There are also a number of virtual exhibitions featuring women’s struggles and achievements to be found on the Library’s website. Learn about the long campaign for women’s voting rights, explore the stories of the activists involved, and discover their strategies in the online exhibition “Shall Not Be Denied: Women Fight for the Vote.” I was especially interested to learn about Sofia Reyes de Veyra and Milagros Benet de Newton, whose stories were new to me.

A black and white photograph of a group of women holding signs advocating for women's suffrage.
Suffrage envoys from San Francisco, c. Nov – Dec 1915. (Records of the National Woman’s Party, Manuscript Division, Library of Congress).

You could also investigate the online exhibition “Drawn to Purpose: American Women Illustrators and Cartoonists” to learn more about the women who contributed to the visual arts in North America. I enjoyed the variety of drawing styles, especially those featured in the magazine covers section.

An illustration of a woman in a brown dress waving to something in the distance. At her feet are a baby and a dog.
Golden Eyes with Uncle Sam (dog), Nell Brinkley, 1918. (Cabinet of American Illustration, Prints & Photographs Division, Library of Congress).

Finally, check out the “Rosa Parks: In Her Own Words” online exhibition to explore the Library’s wide collection based on Rosa Parks’ papers. Learn about her life and expansive work outside of her most famous refusal to give up her seat on the bus. I found learning about her long-term national and global influence deepened my understanding of her activism.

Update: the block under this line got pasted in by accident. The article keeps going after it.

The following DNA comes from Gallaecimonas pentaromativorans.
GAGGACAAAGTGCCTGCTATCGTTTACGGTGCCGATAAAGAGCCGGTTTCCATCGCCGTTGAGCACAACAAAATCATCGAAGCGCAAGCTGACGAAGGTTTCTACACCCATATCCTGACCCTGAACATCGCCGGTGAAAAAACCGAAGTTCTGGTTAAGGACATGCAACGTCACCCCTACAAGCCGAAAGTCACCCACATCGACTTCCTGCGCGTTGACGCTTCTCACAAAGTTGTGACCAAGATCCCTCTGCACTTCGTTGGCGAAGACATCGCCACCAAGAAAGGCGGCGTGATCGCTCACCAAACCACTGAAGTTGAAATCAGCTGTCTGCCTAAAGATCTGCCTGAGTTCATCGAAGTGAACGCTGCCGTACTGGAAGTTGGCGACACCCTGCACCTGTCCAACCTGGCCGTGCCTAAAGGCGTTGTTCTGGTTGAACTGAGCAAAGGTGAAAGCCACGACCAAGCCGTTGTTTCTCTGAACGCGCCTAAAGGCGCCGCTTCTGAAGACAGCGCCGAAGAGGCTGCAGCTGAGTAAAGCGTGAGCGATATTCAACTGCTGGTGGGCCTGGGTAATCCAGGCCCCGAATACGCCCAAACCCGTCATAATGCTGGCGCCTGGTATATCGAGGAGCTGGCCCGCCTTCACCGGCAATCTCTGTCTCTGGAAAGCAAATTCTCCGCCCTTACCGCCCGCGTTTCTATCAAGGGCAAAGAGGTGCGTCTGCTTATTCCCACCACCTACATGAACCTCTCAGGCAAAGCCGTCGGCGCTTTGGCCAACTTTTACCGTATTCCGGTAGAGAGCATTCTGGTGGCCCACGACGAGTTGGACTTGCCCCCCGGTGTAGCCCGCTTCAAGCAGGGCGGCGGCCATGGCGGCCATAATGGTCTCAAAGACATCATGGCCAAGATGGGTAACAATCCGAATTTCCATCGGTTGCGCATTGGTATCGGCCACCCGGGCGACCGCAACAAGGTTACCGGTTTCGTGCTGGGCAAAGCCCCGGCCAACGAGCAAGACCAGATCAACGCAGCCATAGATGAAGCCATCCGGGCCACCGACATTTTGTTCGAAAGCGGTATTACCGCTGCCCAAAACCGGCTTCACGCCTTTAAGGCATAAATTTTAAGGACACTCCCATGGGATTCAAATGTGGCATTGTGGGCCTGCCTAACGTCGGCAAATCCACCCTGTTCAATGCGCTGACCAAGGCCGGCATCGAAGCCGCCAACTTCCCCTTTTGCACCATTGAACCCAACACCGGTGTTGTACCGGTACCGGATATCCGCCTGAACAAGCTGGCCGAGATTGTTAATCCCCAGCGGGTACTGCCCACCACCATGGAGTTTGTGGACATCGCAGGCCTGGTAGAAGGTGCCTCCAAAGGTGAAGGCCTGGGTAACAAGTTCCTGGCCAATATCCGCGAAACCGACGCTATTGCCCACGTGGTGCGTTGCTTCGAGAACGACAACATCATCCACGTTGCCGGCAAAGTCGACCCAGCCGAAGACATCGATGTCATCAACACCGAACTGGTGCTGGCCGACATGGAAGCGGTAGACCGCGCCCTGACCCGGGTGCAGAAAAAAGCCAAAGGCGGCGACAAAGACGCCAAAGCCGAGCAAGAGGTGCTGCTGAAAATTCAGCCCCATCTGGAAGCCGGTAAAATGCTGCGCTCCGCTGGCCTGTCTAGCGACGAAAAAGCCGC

A bronze statue of Rosa Parks seated on a bench.
Artist John Hair’s seated statue of Rosa Parks. Carol Highsmith, November 24, 2019. (Carol M. Highsmith Archive, Prints & Photographs Division, Library of Congress).

If these exhibitions don’t have the answers for the questions you have, we also have resources to help you take a deep dive on your own! Learn about the many collections related to American women in the Manuscript Division in this resource guide. Or, review all of the resource guides related to American women’s history on this Library of Congress Resource Guide subject page.

Once you’ve had your fill of research, it’s time for an activity! Take a moment to think about a woman you admire, whether from history or in your own life. It might be someone you learned about through the Library’s resources, or someone of whom you had prior knowledge. Once you have someone in mind, stretch your creative muscles by writing them a letter. What would you like them to know? What sort of impact have they had on you? Are there any questions you would like to ask them?

A black and white photograph of a woman speaking into several microphones. There are three people behind her listening.
Representative Loretta Sanchez…with others behind her at a Congressional Hispanic Caucus press conference, Maureen Keating, July 1997. (CQ Roll Call Photograph Collection, Prints & Photographs Division, Library of Congress).

Whether you can join us on March 9th or not, we hope you enjoy exploring the Library’s collections and learning more about the women featured within them. Happy researching!


  1. Good luck :)